The Parkes 64-m telescope is one of the largest single dishes in the southern hemisphere. It became famous for its role in supporting the Apollo 11 lunar landing mission in 1969. Everybody who has watched the movie of the same name will know why it is called "The Dish".
The 64-m Parkes "Dish" of the ATNF at sunset (click on image for larger version)
Since its construction and commissioning in 1961, the Parkes telescope has undergone several upgrades, extending its range into areas nobody would have believed possible in the beginning. These days the telescope surface out to a diameter of 54 m is capable of observing radiation with a wavelength of 12 mm, while initially 6 cm was the limit.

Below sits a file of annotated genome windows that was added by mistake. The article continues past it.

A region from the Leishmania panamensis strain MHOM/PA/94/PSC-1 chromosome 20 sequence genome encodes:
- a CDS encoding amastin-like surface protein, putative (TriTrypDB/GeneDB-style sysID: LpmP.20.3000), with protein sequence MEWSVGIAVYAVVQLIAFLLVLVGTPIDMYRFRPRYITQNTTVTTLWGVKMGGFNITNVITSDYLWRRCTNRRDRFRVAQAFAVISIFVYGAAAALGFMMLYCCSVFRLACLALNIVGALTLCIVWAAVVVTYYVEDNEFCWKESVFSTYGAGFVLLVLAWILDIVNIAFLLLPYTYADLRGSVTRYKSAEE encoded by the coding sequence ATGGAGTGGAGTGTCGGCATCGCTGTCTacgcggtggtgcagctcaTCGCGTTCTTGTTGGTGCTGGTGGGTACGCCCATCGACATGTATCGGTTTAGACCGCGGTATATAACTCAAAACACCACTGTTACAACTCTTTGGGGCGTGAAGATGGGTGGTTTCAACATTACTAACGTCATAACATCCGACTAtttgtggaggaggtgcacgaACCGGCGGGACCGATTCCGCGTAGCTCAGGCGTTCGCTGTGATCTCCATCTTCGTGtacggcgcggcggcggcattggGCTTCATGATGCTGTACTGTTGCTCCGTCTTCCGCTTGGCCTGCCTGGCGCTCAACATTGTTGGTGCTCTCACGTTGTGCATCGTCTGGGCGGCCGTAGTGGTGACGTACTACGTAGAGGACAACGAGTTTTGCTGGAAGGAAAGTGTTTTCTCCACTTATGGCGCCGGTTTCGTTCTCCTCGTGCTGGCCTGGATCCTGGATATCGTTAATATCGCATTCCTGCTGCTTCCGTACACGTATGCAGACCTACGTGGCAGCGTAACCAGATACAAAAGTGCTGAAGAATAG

Besides performing a lot of galactic studies such as HI line observations and pulsar research, the Parkes dish has been used to conduct an HI survey of the nearby Universe (HIPASS) and participates in Australian and global VLBI observations.
It is also still occasionally involved in the support of space missions. One example for such mission support is its contribution to NASA's Mars missions at the turn of the year 2003/2004. The Mars mission support was the incentive for a major Parkes telescope surface upgrade.
The old 18-m telescope which, together with the 64-m dish, formed the so-called Two-Element Synthesis Telescope (TEST) in the late 1970ies and early 1980ies (click on image for larger version).
There is now also a Parkes telescope photo gallery.